Sense of progression

December 19, 2010 | Filed under: game design

Increasingly I find myself drawn to games that have a sense of progression, a feeling of permanence, or some other ‘value’ beyond the immediate sensation of fun. I guess I’m a pretty ambitious, and long-term thinking person, so that naturally spills out into my gaming habits. I want my gaming time to be an investment.

Generally, my games have failed in this area. The very name of GSB suggests that it is pointless, a one-off bit of fun, to be enjoyed purely for the spectacle and the giggles. There is a high score table for the survival mode, but there are no achievements. There are unlockable items, but not a huge proportion of the options are locked. The game is more like a chest full of toys, than it is a linear, scripted and proscribed ladder.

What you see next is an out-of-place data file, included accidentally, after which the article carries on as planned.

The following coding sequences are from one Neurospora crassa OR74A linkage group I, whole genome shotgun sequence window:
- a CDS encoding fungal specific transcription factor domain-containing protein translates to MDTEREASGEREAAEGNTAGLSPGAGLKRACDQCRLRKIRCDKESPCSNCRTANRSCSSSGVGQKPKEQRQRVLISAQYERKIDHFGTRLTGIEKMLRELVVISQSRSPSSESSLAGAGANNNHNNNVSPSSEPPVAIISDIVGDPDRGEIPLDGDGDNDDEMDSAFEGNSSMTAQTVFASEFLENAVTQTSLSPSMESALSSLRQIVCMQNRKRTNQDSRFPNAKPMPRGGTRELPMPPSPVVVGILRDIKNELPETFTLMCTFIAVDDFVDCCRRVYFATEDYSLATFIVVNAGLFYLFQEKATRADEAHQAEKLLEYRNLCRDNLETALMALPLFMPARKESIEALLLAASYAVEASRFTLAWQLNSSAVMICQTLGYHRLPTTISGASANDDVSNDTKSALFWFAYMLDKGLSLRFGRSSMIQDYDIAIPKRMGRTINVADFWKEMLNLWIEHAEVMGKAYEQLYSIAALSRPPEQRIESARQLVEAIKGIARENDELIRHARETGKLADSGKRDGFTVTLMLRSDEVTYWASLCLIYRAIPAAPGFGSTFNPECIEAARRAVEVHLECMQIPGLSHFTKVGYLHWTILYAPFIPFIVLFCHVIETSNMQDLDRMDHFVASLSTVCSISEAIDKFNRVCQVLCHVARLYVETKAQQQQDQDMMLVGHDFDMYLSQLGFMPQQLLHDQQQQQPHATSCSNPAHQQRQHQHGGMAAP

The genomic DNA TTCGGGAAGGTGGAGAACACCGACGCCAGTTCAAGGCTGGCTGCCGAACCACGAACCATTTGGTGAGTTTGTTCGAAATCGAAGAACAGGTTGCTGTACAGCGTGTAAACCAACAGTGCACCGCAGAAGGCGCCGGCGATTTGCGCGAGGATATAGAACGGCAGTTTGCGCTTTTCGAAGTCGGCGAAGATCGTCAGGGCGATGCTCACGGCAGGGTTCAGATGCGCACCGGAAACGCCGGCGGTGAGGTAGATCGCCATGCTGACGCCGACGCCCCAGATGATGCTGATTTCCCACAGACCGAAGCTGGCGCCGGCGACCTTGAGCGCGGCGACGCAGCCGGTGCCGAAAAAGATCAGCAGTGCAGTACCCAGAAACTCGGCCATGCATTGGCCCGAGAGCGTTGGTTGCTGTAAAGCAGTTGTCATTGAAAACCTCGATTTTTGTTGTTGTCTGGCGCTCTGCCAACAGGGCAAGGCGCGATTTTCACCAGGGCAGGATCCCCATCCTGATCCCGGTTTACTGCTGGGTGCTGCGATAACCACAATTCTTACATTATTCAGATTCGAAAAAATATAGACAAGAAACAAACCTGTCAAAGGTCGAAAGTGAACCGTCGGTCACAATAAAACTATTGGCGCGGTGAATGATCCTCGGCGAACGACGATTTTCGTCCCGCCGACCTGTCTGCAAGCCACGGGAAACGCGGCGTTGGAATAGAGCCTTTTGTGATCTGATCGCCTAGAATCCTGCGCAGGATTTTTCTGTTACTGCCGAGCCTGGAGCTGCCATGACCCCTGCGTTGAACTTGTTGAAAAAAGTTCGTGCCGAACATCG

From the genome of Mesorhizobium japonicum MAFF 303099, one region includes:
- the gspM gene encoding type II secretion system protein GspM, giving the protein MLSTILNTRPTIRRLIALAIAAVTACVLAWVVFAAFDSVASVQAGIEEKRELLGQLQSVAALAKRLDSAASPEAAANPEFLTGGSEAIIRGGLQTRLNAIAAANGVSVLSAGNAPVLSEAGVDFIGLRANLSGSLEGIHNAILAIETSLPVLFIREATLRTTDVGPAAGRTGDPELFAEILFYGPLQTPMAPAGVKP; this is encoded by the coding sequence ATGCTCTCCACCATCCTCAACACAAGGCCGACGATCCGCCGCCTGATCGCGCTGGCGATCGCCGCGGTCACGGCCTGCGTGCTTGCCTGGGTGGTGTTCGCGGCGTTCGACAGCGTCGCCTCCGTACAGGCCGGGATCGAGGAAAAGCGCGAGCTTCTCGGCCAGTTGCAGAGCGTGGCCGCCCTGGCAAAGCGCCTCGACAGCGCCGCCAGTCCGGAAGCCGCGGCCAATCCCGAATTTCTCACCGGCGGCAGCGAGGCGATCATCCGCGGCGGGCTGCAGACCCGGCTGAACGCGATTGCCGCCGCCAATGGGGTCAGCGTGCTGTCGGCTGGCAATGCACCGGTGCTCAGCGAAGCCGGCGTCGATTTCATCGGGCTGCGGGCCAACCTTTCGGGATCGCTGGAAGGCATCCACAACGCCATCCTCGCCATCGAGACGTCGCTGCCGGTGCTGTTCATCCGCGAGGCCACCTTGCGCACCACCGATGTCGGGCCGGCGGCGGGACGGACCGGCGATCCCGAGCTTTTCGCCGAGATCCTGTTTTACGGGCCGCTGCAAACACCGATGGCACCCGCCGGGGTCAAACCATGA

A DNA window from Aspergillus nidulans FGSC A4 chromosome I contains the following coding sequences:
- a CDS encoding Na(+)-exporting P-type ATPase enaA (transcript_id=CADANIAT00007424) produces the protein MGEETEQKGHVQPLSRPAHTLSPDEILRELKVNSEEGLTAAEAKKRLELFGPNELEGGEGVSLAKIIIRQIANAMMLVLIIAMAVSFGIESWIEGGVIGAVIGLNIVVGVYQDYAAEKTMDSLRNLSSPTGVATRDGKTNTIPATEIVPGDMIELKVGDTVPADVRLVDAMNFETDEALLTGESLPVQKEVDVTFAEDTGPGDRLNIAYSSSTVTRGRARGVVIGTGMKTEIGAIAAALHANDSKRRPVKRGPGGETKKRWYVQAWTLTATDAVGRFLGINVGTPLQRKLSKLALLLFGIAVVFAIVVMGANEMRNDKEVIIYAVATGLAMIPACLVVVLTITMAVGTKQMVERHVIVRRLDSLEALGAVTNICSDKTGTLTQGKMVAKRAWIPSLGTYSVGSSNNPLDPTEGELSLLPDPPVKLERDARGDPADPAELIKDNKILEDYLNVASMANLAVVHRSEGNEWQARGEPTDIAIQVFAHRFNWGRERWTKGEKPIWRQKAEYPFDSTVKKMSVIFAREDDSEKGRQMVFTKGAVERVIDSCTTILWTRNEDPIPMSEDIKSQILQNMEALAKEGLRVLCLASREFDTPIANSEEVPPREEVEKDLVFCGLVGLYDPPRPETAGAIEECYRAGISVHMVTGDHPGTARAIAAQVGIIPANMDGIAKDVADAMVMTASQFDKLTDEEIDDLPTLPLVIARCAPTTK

Obviously there are gamers who prefer that. You’ve probably seen Dara O Brian lamenting the fact that he buys a game, but isn’t allowed to play it?

However, although I have some sympathy with that view, I also think that the worst cases of it can be worked around. I always remember my frustration in the D-Day landings part of Medal of Honor. After 15 deaths, I thought “Why the hell doesn’t the game kick in a script where a nearby soldier drags me to safety at this point? We all know I failed metaphorically here, so let me continue with the fun.”

The design of my next game is very much in flux, it’s more like GSB than any other of my other games, but it is not a straight GSB sequel or spin-off. It might be, in some ways, a bit simpler, but it will also have a lot more possibilities in others. It will have more of a feeling of progression than GSB did, and I am pretty sure it will be all the better for it.